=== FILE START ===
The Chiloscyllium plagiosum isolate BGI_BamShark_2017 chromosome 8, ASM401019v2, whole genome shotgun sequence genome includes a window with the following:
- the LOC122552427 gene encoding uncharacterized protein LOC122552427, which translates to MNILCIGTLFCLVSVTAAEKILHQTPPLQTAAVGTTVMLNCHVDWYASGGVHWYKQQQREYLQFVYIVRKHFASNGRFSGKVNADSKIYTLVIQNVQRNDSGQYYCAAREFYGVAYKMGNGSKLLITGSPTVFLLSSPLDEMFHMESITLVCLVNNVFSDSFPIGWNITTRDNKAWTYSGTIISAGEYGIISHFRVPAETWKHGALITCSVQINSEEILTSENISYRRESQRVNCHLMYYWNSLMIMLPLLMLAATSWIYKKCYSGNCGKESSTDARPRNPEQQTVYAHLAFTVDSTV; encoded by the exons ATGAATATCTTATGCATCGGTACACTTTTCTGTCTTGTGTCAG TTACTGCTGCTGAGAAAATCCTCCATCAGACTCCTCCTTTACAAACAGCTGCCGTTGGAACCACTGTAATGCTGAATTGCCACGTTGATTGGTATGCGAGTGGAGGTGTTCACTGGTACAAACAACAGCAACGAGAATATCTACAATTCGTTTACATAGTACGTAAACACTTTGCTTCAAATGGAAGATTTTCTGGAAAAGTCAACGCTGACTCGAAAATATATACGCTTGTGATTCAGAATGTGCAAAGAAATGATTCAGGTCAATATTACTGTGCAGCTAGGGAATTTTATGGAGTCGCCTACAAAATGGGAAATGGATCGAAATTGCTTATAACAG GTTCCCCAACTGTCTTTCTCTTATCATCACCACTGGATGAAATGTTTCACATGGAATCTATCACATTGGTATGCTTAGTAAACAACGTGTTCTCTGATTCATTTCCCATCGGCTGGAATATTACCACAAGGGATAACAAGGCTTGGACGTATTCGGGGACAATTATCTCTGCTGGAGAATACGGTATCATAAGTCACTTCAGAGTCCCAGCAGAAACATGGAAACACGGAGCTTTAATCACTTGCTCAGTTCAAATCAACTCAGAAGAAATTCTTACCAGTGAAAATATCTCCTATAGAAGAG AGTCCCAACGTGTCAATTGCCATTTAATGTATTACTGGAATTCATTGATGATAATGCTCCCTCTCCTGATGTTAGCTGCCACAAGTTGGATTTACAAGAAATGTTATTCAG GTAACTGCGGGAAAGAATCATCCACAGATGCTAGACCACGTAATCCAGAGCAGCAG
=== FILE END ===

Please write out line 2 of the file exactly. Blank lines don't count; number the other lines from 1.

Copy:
- the LOC122552427 gene encoding uncharacterized protein LOC122552427, which translates to MNILCIGTLFCLVSVTAAEKILHQTPPLQTAAVGTTVMLNCHVDWYASGGVHWYKQQQREYLQFVYIVRKHFASNGRFSGKVNADSKIYTLVIQNVQRNDSGQYYCAAREFYGVAYKMGNGSKLLITGSPTVFLLSSPLDEMFHMESITLVCLVNNVFSDSFPIGWNITTRDNKAWTYSGTIISAGEYGIISHFRVPAETWKHGALITCSVQINSEEILTSENISYRRESQRVNCHLMYYWNSLMIMLPLLMLAATSWIYKKCYSGNCGKESSTDARPRNPEQQTVYAHLAFTVDSTV; encoded by the exons ATGAATATCTTATGCATCGGTACACTTTTCTGTCTTGTGTCAG TTACTGCTGCTGAGAAAATCCTCCATCAGACTCCTCCTTTACAAACAGCTGCCGTTGGAACCACTGTAATGCTGAATTGCCACGTTGATTGGTATGCGAGTGGAGGTGTTCACTGGTACAAACAACAGCAACGAGAATATCTACAATTCGTTTACATAGTACGTAAACACTTTGCTTCAAATGGAAGATTTTCTGGAAAAGTCAACGCTGACTCGAAAATATATACGCTTGTGATTCAGAATGTGCAAAGAAATGATTCAGGTCAATATTACTGTGCAGCTAGGGAATTTTATGGAGTCGCCTACAAAATGGGAAATGGATCGAAATTGCTTATAACAG GTTCCCCAACTGTCTTTCTCTTATCATCACCACTGGATGAAATGTTTCACATGGAATCTATCACATTGGTATGCTTAGTAAACAACGTGTTCTCTGATTCATTTCCCATCGGCTGGAATATTACCACAAGGGATAACAAGGCTTGGACGTATTCGGGGACAATTATCTCTGCTGGAGAATACGGTATCATAAGTCACTTCAGAGTCCCAGCAGAAACATGGAAACACGGAGCTTTAATCACTTGCTCAGTTCAAATCAACTCAGAAGAAATTCTTACCAGTGAAAATATCTCCTATAGAAGAG AGTCCCAACGTGTCAATTGCCATTTAATGTATTACTGGAATTCATTGATGATAATGCTCCCTCTCCTGATGTTAGCTGCCACAAGTTGGATTTACAAGAAATGTTATTCAG GTAACTGCGGGAAAGAATCATCCACAGATGCTAGACCACGTAATCCAGAGCAGCAG